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Danielle Campoamor  Covid exposure during work commutes is only one danger. Here's what else we need to stop.

For the women who face catcalling, street harassment and public transportation intimidation, the benefits of a commute often don't outweigh their negatives.
Illustration of a woman waiting for the bus as a shadow in the shape of a human looms over her.
A 2014 national survey found that 65 percent of all women had experienced street harassment, 23 percent had been sexually touched, and 20 percent had been followed.Bianca Bagnarelli for NBC News

Like many public transportation commuters, my daily walk to the train station, two-train transfer and four block stroll to my midtown office had been a chance to both mentally prepare for my work day and, when that day ended, mindlessly unwind. While often rushed and hardly on time, I’d usually manage to grab a coffee and a bagel, and get through a chapter or two of my weekly read while listening to music or catching up on a podcast. And I’ll admit that even with train delays and increasingly inclement weather, at the beginning of the pandemic, I missed this daily ritual.

If we are to learn something from the systemic pitfalls Covid-19 has painfully highlighted, we must listen to those who do not consider their commutes to be a time to relax.

What I did not miss, however, was how often my commute was ruined by a shameless catcaller or a crude subway passenger. More than once, I was followed home by a stranger who seemed to consider harassment synonymous with a wanted compliment. When listening to music, I would use busted headphones so I could hear music with my right ear and keep track of my surroundings with my left.

Now that there’s a push for more people to return to in-person work, many are attempting to advocate for pre-Covid “office life.” There have been numerous public discussions surrounding how "healthy" commutes are and how traveling to and from work is a time to "decompress." Others have argued that working from home is more stressful than going through a daily commute, while traveling to an office provides a “buffer” between work and home life.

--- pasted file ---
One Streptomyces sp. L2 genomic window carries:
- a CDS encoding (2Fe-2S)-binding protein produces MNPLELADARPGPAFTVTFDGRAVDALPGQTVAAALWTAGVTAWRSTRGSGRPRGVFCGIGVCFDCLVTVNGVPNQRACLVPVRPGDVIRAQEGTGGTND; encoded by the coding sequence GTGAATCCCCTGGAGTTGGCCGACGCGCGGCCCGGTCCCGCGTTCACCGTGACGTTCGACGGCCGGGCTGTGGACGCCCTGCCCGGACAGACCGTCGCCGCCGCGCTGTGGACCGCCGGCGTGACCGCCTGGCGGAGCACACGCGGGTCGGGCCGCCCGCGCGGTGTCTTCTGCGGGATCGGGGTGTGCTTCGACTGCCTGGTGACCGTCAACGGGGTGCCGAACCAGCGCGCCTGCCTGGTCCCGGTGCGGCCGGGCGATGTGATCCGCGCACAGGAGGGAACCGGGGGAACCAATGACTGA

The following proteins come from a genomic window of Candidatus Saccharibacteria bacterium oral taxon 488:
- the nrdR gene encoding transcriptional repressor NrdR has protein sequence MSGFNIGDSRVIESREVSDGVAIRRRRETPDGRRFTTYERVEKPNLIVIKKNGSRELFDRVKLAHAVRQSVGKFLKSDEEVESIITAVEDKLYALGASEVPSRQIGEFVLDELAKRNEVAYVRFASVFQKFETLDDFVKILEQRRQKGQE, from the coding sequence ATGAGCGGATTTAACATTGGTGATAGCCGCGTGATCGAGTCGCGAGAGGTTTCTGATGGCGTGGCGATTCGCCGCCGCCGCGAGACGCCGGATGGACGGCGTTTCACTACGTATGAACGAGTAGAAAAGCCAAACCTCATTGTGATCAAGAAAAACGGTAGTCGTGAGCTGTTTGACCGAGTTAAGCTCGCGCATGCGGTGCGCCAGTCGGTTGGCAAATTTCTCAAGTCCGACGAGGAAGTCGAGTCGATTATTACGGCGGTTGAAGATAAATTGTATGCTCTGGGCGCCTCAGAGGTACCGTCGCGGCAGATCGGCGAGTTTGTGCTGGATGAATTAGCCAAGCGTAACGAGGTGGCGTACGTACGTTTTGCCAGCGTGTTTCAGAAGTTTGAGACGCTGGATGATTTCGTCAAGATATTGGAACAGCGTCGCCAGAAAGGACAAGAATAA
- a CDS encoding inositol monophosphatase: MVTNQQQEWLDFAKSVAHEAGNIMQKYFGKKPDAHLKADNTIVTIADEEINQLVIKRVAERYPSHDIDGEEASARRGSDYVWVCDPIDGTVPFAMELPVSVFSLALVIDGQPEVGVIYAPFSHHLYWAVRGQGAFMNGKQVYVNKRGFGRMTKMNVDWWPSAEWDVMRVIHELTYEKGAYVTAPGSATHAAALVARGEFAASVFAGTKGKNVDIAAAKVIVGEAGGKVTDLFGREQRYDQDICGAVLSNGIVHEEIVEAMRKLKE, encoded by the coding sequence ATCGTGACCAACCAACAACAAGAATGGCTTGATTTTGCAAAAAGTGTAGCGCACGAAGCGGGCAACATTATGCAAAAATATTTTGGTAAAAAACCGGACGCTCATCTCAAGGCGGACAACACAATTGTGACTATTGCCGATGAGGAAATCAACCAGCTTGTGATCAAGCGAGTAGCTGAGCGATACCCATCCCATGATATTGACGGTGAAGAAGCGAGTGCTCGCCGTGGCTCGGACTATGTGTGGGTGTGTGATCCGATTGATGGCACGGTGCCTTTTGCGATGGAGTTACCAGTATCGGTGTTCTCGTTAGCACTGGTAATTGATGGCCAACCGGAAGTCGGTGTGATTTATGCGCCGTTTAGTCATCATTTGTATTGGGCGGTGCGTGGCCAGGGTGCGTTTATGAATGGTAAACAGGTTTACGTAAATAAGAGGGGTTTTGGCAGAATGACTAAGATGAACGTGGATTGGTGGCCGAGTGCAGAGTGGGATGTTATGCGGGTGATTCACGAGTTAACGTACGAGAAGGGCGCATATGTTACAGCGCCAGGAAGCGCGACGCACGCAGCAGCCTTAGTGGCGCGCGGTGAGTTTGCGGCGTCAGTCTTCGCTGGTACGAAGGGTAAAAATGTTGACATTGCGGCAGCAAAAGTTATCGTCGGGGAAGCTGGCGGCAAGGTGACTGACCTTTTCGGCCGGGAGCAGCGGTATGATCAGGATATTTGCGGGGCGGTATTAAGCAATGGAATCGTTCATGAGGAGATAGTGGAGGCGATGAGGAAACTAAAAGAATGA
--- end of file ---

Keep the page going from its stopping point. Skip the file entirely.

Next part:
While that may be true for many office worker, a 2014 national U.S. survey of 2,000 people found that 65 percent of all women had experienced street harassment, 23 percent had been sexually touched, and 20 percent had been followed.

A 2019 U.K. study showed that women were more likely to quit their jobs due to their commutes than men, in part because their commutes were more stressful, often eating up time they need to manage the bulk of the childrearing and household responsibilities. Women also spend more time in traffic than men.

Holly Kearl, author of “Stop Street Harassment: Making Public Places Safe and Welcoming for Women,” found that 99 percent of 800 American women surveyed said they had experienced at least one instance of catcalling, groping or other form of public harassment, leading Kearl to declare public harassment to be a “quintessential female experience.”

And while a 2014 study found that the vast majority of Americans believe catcalling is inappropriate, 18 percent consider it to be “sometimes appropriate.” The same study found that 20 percent of Americans believe catcalling to be a compliment, and 22 percent of men consider it to be “sometimes” or “always” appropriate.

There’s also the lingering inequities inside the workplace that can make working from home more desirable. According to 2017 data reported by the Equal Employment Opportunity Commission, 83.5 percent of harassment charges were filed by women, compared to 16.5 percent by men. A 2017 poll conducted by NBC News and The Wall Street Journal found that 48 percent of women experience workplace harassment in the form of unwanted sexual advances or verbal or physical harassment.

Of course, it’s not just women who face disparities both inside the workplace and on their way to work. A recent study from Future Forum found that 97 percent of Black professional workers want to continue working from home or use a hybrid model, in part due to racial microaggressions, discrimination and glass ceilings. People with disabilities face greater challenges both traveling to and working in an office environment, and despite the Supreme Court shoring up workplace protections for LGBTQ+ people, there are still lingering inequities and public safety issues that can make a commute to work anxiety-inducing, if not outright dangerous, for some.

Which is why blanket statements about the benefits of a commute are shortsighted and overlook the plights of many workers, to everyone’s detriments. There is a reason — likely many reasons — why 68 percent of women say they prefer to work from home, compared to 57 percent of men.

If we are to learn something from the systemic pitfalls Covid-19 has painfully highlighted, we must listen to those who do not consider their commutes to be a time to relax and, as a result of their experiences, do more to make sure everyone has the ability to travel safely to and from their jobs. With music that plays in both of their earbuds.